Elliott Sharp: Wide Awake in Alphabet City

Elliott Sharp: Wide Awake in Alphabet City

Elliott Sharp in conversation with Frank J. Oteri
March 22, 2006—3:00-4:30 p.m. at Sharp’s Home in Downtown Manhhattan
Video presentation by Randy Nordschow
Transcribed by Frank J. Oteri, Randy Nordschow, and Lyn Liston

I was an undergrad at Columbia when I picked up my first Elliott Sharp album. It was a rather cryptically packaged LP with a blurry photograph of a bunch of skulls on the cover. All the titles were just initials. Even the name of the band and the title were initials—I/S/M: R. Sonically it seemed like rock, but it was nothing like any rock music I had ever heard before. It seemed more like free jazz improvisation, except it was a lot more confrontational and abrasive.

Back then, I couldn’t really relate to rock music. Believe it or not, since I was a fan of stuff like Stockhausen and Cecil Taylor, I/S/M seemed like a possible way into rock for me. I wanted to like it, but I still couldn’t wrap my brain around it at the time. A few years later, after finally getting interested in bands like Sonic Youth and Hüsker Dü, I picked up another Elliott Sharp record, Tessalation Row, which was on the same label that they were on: SST Records. But, lo and behold, the music on there was for string quartet, and it involved alternate tunings derived from the Fibonnaci series. I loved that one on first listen but was even more perplexed by who Elliott Sharp was and what his music was about.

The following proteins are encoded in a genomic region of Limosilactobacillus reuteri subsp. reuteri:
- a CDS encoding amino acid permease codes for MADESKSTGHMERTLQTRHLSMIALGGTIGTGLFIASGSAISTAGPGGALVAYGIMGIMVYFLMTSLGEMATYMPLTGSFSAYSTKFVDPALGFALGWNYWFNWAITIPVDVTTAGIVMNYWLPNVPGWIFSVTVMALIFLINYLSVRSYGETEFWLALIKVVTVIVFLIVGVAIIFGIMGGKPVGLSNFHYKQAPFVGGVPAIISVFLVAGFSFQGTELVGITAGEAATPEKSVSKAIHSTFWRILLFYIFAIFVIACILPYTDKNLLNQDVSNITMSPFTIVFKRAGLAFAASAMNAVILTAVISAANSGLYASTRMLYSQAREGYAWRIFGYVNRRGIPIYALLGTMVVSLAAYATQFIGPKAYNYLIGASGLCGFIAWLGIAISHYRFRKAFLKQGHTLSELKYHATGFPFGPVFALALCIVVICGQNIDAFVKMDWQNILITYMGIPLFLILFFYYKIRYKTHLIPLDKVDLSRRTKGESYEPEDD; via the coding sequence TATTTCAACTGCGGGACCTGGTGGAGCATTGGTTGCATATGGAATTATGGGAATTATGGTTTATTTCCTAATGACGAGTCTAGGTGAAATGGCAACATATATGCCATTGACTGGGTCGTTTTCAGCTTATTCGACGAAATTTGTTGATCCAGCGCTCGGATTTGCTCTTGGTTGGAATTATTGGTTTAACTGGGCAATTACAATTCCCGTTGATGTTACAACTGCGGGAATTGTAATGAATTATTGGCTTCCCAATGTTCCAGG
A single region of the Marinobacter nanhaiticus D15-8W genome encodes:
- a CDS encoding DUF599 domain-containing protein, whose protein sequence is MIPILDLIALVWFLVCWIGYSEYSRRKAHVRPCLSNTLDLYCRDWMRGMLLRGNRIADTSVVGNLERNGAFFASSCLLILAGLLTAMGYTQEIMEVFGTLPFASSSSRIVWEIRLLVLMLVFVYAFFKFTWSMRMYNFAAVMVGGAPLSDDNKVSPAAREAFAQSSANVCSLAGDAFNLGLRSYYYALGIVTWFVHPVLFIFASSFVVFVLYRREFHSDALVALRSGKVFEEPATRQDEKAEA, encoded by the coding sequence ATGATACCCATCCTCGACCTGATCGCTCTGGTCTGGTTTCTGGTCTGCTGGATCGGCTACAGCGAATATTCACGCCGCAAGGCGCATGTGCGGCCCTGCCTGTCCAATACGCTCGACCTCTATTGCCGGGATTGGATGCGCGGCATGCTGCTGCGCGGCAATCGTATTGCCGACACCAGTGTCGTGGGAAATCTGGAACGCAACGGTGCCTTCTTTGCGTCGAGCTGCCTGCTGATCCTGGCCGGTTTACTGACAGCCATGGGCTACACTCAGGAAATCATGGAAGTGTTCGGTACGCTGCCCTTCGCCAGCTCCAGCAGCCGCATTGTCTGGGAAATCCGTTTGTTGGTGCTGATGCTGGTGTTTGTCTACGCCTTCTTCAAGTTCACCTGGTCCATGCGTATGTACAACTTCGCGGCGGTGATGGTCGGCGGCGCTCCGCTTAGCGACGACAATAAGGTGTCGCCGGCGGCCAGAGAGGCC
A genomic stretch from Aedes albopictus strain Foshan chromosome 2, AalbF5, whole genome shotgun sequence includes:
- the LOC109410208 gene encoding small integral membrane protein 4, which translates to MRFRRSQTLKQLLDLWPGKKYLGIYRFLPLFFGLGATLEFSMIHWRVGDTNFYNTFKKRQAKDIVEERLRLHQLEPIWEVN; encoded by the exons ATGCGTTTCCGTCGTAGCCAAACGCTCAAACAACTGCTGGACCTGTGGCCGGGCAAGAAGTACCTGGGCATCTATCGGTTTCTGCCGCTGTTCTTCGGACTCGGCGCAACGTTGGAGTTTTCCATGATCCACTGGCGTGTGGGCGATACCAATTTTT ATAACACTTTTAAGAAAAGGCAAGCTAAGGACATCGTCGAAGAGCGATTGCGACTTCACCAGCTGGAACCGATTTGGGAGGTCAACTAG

Inside Pages:

Sharp’s music continues to perplex me in how it defies expectations. Of course, this is part of what makes it so exciting to listen to. I started following his music and heard him do remarkable performances on solo guitar. Then, two years ago, I heard a piece he wrote for the Meridian Arts Ensemble, which is a really fabulous brass quintet. Elliott Sharp for brass? If that wasn’t enough, at the gig he handed me a CD of music he had written for orchestra. Later that year, I spotted him in an ensemble performing the music of James Tenney on bass clarinet. Then, when I did some research on minute-long pieces, I tracked down a fascinating 3-CD anthology containing some 171 compositions called State of the Union. Turns out it was produced by Elliott Sharp. Overall I must have charted nearly a hundred projects that Elliott Sharp has been involved with either as composer, performer, or producer.

Does this man ever sleep? I had to find out. The result of my investigation proved to be a wonderful conversation that touched upon myriad topics accompanied by many cups of really strong coffee.


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